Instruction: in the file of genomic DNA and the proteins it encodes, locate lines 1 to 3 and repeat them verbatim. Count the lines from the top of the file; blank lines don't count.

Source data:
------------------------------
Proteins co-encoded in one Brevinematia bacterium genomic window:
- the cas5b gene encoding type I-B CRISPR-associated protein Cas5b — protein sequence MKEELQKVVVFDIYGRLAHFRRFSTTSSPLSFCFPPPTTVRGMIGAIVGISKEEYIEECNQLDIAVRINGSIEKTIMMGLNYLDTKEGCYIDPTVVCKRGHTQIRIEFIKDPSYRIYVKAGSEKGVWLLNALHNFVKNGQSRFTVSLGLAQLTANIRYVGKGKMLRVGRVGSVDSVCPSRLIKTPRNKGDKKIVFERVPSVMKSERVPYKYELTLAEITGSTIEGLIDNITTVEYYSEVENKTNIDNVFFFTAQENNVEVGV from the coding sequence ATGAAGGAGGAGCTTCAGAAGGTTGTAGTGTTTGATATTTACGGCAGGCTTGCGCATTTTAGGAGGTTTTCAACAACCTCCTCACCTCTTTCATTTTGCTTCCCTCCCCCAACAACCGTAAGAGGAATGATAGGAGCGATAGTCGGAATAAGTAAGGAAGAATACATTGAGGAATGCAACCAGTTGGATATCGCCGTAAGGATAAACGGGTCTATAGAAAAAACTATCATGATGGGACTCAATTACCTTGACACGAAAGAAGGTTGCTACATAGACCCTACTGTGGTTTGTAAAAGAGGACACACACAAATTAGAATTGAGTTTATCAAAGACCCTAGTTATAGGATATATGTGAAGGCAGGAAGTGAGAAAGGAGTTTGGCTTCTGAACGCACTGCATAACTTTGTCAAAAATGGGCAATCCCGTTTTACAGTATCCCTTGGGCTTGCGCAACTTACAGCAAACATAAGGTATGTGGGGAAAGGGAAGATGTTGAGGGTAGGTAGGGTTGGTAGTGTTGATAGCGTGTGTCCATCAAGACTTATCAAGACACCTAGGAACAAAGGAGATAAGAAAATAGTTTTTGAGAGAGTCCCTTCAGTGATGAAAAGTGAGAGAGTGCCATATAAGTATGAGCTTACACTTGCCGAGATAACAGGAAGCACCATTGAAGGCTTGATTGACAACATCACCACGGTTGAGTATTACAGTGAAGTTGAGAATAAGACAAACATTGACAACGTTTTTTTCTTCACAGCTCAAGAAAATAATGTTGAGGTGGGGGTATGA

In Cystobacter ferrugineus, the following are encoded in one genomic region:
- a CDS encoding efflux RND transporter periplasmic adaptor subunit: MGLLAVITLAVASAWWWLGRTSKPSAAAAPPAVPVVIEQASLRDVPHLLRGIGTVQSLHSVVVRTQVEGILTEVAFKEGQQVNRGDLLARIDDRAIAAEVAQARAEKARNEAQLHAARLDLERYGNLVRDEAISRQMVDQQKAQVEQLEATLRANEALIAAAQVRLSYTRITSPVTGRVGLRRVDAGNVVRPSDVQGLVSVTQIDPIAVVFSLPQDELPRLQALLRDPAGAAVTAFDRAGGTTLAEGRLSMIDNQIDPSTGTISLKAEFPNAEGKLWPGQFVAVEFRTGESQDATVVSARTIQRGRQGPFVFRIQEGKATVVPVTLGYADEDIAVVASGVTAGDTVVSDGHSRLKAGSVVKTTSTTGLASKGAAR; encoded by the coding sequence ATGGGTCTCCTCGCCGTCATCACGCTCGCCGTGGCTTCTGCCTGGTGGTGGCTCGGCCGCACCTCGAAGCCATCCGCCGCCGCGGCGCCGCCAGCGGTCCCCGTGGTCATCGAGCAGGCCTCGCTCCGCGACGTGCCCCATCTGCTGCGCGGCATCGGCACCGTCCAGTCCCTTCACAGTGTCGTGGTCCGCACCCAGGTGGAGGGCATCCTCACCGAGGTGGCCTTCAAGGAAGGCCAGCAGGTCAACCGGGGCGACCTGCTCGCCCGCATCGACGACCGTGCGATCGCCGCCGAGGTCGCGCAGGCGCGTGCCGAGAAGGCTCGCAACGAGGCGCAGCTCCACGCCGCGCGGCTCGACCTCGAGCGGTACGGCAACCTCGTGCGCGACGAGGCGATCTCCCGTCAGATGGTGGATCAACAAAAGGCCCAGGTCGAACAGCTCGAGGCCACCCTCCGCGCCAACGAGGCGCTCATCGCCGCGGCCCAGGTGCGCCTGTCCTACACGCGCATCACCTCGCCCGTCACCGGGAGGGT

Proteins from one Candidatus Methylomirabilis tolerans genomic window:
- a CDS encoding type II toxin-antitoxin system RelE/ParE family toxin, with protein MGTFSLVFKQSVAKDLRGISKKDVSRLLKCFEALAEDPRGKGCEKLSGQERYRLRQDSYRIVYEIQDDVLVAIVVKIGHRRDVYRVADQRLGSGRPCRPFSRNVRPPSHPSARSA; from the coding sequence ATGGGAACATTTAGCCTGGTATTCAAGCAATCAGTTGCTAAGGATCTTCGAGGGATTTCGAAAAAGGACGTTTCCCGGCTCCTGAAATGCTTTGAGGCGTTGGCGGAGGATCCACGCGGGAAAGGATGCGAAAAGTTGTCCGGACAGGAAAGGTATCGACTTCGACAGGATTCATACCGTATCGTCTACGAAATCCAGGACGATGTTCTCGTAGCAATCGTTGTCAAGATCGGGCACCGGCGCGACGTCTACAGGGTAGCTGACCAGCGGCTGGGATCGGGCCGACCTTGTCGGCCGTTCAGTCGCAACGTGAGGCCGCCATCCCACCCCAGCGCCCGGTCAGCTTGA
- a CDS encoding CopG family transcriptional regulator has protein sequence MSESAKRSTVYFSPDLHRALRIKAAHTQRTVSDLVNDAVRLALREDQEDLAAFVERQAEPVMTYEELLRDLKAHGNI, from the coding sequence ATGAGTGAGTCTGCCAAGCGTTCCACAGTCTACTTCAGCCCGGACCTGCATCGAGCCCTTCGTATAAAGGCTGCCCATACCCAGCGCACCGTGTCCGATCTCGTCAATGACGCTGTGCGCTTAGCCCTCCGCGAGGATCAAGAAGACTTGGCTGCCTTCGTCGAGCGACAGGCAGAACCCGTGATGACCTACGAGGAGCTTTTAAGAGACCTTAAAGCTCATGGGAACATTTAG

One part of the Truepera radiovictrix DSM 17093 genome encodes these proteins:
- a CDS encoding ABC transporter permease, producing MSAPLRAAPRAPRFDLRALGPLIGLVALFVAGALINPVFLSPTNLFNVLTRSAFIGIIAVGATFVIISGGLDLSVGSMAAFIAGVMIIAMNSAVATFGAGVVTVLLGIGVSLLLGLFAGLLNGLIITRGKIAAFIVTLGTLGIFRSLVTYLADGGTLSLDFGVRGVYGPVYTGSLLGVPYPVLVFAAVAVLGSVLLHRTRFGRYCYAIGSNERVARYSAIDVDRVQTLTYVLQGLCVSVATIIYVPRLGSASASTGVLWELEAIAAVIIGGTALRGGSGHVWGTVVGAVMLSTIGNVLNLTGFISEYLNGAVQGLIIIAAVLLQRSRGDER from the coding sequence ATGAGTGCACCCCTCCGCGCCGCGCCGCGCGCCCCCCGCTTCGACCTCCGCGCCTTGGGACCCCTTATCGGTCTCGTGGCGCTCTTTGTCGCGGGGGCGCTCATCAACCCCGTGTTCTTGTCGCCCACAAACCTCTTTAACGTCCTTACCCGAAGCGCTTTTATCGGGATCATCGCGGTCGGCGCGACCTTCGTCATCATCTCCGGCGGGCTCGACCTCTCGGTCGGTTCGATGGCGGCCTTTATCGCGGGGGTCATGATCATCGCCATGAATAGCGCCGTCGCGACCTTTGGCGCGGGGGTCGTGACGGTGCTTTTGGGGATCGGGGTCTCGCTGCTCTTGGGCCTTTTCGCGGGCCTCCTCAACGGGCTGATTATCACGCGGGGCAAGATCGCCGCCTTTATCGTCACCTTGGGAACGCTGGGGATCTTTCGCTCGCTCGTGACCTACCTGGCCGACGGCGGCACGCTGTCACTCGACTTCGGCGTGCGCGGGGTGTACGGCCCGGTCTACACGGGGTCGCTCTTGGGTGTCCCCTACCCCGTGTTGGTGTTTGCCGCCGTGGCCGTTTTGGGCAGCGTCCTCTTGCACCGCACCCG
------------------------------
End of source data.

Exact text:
Proteins co-encoded in one Brevinematia bacterium genomic window:
- the cas5b gene encoding type I-B CRISPR-associated protein Cas5b — protein sequence MKEELQKVVVFDIYGRLAHFRRFSTTSSPLSFCFPPPTTVRGMIGAIVGISKEEYIEECNQLDIAVRINGSIEKTIMMGLNYLDTKEGCYIDPTVVCKRGHTQIRIEFIKDPSYRIYVKAGSEKGVWLLNALHNFVKNGQSRFTVSLGLAQLTANIRYVGKGKMLRVGRVGSVDSVCPSRLIKTPRNKGDKKIVFERVPSVMKSERVPYKYELTLAEITGSTIEGLIDNITTVEYYSEVENKTNIDNVFFFTAQENNVEVGV from the coding sequence ATGAAGGAGGAGCTTCAGAAGGTTGTAGTGTTTGATATTTACGGCAGGCTTGCGCATTTTAGGAGGTTTTCAACAACCTCCTCACCTCTTTCATTTTGCTTCCCTCCCCCAACAACCGTAAGAGGAATGATAGGAGCGATAGTCGGAATAAGTAAGGAAGAATACATTGAGGAATGCAACCAGTTGGATATCGCCGTAAGGATAAACGGGTCTATAGAAAAAACTATCATGATGGGACTCAATTACCTTGACACGAAAGAAGGTTGCTACATAGACCCTACTGTGGTTTGTAAAAGAGGACACACACAAATTAGAATTGAGTTTATCAAAGACCCTAGTTATAGGATATATGTGAAGGCAGGAAGTGAGAAAGGAGTTTGGCTTCTGAACGCACTGCATAACTTTGTCAAAAATGGGCAATCCCGTTTTACAGTATCCCTTGGGCTTGCGCAACTTACAGCAAACATAAGGTATGTGGGGAAAGGGAAGATGTTGAGGGTAGGTAGGGTTGGTAGTGTTGATAGCGTGTGTCCATCAAGACTTATCAAGACACCTAGGAACAAAGGAGATAAGAAAATAGTTTTTGAGAGAGTCCCTTCAGTGATGAAAAGTGAGAGAGTGCCATATAAGTATGAGCTTACACTTGCCGAGATAACAGGAAGCACCATTGAAGGCTTGATTGACAACATCACCACGGTTGAGTATTACAGTGAAGTTGAGAATAAGACAAACATTGACAACGTTTTTTTCTTCACAGCTCAAGAAAATAATGTTGAGGTGGGGGTATGA

In Cystobacter ferrugineus, the following are encoded in one genomic region: